6. ### Andrew JeffreyNew commenter

Thanks both. I have been thinking along similar lines. But I still have a hunch that there is something we are missing! My first attempt was to cut a square from the left hand end, then from the left again if possible, then from the top, then back to the left, then the top, and so on.
This throws up whether it is acceptable as it will throw up all squares other than an infinitely small rectangle at the end, so this proves that this particular algorithm will not work unless the width is an exact factor of the length. Or multiple...back to drawing board...

7. ### pipipiNew commenter

hmm. A good one to think about thanks!

8. ### brookes

It is a good question! I found myself wondering what kind of rectangles it *would* easily be possible with, and I think answering that would be a good way to pursue this with a KS4 class (and not just the most able).

9. ### PiranhaStar commenter

My hunch is that it would not be possible for most rectangles. E.g. Root 2 by 1. Clearly, rational sided squares won't do, as they can't add up to root 2 (assuming a finite number of them). Multiples of root 2 won't do either as then the side length 1 can't be made. Off the top of my head, I can't think of a proof for more complicated irrational numbers.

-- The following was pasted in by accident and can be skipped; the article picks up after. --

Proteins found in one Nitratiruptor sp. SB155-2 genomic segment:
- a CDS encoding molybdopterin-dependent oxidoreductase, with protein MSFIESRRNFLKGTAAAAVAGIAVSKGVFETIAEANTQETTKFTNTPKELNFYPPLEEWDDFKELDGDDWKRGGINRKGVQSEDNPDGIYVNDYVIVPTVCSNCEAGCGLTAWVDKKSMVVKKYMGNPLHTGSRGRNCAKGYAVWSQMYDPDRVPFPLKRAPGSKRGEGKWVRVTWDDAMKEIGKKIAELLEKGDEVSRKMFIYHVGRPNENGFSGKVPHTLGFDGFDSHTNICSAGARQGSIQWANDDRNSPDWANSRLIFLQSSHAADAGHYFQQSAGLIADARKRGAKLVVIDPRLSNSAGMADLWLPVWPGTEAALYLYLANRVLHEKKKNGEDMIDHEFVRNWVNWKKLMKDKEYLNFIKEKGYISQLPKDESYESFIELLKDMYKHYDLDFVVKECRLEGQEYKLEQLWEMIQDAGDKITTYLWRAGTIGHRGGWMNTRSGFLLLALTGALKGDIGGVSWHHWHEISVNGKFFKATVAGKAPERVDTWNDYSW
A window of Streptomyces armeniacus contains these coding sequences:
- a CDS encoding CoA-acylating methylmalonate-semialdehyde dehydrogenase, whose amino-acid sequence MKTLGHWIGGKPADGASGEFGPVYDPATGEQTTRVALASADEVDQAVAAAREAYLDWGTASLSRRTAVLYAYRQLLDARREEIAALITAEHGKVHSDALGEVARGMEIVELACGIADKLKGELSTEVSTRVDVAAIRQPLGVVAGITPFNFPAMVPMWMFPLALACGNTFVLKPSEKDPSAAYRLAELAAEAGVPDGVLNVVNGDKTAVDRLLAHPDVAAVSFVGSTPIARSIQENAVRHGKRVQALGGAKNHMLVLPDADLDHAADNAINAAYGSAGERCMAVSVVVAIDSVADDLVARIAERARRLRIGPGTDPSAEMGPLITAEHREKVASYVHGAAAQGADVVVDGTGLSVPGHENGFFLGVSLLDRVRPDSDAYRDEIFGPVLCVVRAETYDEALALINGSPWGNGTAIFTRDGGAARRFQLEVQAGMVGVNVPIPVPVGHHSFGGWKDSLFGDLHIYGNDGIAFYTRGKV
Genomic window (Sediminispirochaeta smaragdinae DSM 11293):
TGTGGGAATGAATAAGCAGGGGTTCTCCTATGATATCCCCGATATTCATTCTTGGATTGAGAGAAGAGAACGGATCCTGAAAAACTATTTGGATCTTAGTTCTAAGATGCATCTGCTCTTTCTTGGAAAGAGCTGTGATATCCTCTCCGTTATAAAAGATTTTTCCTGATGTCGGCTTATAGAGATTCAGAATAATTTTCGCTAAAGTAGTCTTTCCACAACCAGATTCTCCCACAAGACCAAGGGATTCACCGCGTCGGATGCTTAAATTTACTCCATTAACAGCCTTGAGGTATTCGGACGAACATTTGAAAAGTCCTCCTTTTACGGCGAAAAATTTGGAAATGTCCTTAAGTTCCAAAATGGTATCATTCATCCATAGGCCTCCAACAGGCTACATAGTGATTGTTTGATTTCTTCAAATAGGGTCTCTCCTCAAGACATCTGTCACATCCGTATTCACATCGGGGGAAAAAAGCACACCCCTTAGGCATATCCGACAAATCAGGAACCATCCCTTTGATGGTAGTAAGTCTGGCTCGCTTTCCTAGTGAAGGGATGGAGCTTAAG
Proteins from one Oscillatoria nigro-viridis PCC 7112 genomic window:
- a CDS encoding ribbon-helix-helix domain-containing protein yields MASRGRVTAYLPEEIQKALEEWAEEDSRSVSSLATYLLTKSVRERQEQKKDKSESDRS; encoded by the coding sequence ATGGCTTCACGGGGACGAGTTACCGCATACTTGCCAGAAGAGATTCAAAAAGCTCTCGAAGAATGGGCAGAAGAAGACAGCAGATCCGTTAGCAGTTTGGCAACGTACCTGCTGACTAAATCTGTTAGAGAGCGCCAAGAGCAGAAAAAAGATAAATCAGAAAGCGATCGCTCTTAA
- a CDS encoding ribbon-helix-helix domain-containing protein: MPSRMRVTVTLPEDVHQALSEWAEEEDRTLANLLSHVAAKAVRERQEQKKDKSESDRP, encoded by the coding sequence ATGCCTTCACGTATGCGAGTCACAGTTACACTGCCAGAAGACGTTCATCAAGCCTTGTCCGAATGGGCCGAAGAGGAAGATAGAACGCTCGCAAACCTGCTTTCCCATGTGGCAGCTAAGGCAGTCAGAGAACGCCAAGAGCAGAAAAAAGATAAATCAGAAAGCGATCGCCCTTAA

Easy to do is rational sides. If they are of the form a/b and c/d, a-d integers, then squres of side 1/(ab) will do it, even using the same sized squares throughout. Similalry, sides of rational numbers times the same irrational number will also do it. E.g. root 8 and root 18.

10. ### algebraist

Interesting question! However, as I belatedly found out, it turns out it was solved in 1940 by Tutte and others, and the reference is in the Wikipedia article on rectangles The answer is that you can tile a rectangle with finitely many squares iff the sides of the rectangle are commensurable, i.e., rational multiples of the same number. The paper is
http://dx.doi.org/10.1215%2FS0012-7094-40-00718-9
- which looks, shall we say, non-trivial.